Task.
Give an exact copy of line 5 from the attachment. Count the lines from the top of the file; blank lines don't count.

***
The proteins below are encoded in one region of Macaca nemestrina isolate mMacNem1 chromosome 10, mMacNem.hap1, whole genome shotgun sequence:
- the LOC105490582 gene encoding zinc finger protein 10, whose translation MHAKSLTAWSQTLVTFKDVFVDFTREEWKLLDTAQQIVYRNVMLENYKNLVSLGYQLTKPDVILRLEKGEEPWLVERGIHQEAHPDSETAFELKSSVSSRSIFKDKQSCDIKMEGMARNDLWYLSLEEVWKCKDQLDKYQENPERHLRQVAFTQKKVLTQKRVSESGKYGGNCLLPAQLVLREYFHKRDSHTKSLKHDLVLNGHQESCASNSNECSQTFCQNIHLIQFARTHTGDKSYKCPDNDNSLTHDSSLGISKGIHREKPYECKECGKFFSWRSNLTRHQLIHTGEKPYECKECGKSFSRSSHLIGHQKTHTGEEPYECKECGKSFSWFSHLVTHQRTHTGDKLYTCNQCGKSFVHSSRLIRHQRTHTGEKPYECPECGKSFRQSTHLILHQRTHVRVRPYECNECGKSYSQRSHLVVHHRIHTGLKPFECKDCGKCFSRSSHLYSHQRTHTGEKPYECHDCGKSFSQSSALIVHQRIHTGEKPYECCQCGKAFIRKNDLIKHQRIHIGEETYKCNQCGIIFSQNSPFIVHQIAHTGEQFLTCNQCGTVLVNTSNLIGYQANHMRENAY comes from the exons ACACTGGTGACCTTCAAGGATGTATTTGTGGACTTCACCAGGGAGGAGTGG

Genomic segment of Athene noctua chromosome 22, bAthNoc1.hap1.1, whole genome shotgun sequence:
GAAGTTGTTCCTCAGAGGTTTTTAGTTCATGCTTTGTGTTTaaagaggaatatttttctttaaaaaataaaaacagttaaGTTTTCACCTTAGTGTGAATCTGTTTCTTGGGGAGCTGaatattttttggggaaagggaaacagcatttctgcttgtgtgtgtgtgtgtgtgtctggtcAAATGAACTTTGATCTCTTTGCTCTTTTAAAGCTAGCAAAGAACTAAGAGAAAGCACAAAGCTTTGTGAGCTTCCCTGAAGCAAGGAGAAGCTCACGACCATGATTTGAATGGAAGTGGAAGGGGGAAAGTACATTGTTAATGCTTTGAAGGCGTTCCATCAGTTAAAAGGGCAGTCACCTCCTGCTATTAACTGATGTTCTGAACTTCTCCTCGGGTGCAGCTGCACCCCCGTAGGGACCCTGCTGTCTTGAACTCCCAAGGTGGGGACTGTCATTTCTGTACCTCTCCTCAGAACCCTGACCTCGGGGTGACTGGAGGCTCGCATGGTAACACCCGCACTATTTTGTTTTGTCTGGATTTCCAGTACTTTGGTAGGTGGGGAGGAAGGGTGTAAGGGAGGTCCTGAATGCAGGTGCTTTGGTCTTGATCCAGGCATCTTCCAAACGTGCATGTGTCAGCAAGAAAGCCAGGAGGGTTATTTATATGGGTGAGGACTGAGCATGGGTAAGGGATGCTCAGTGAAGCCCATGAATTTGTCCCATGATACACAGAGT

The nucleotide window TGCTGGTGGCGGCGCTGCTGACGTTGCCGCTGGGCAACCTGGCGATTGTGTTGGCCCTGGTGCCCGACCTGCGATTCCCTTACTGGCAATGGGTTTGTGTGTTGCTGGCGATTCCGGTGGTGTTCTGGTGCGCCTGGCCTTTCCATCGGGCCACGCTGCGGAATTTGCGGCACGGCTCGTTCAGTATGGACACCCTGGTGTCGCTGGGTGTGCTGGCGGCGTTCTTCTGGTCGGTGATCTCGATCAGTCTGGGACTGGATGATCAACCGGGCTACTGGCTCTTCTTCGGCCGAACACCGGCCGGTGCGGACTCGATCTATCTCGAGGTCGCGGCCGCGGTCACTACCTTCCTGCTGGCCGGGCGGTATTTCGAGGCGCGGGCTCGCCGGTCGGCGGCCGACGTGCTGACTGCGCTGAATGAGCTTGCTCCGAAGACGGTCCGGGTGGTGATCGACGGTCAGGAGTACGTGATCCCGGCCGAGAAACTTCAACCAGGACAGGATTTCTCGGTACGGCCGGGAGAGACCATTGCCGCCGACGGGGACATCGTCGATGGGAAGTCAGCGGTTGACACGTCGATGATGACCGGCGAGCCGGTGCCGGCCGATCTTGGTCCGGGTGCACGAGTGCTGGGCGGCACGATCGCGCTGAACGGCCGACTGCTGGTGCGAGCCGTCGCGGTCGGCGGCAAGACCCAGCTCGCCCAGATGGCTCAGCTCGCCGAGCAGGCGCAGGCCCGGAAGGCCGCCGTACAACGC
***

The nucleotide window TGCTGGTGGCGGCGCTGCTGACGTTGCCGCTGGGCAACCTGGCGATTGTGTTGGCCCTGGTGCCCGACCTGCGATTCCCTTACTGGCAATGGGTTTGTGTGTTGCTGGCGATTCCGGTGGTGTTCTGGTGCGCCTGGCCTTTCCATCGGGCCACGCTGCGGAATTTGCGGCACGGCTCGTTCAGTATGGACACCCTGGTGTCGCTGGGTGTGCTGGCGGCGTTCTTCTGGTCGGTGATCTCGATCAGTCTGGGACTGGATGATCAACCGGGCTACTGGCTCTTCTTCGGCCGAACACCGGCCGGTGCGGACTCGATCTATCTCGAGGTCGCGGCCGCGGTCACTACCTTCCTGCTGGCCGGGCGGTATTTCGAGGCGCGGGCTCGCCGGTCGGCGGCCGACGTGCTGACTGCGCTGAATGAGCTTGCTCCGAAGACGGTCCGGGTGGTGATCGACGGTCAGGAGTACGTGATCCCGGCCGAGAAACTTCAACCAGGACAGGATTTCTCGGTACGGCCGGGAGAGACCATTGCCGCCGACGGGGACATCGTCGATGGGAAGTCAGCGGTTGACACGTCGATGATGACCGGCGAGCCGGTGCCGGCCGATCTTGGTCCGGGTGCACGAGTGCTGGGCGGCACGATCGCGCTGAACGGCCGACTGCTGGTGCGAGCCGTCGCGGTCGGCGGCAAGACCCAGCTCGCCCAGATGGCTCAGCTCGCCGAGCAGGCGCAGGCCCGGAAGGCCGCCGTACAACGC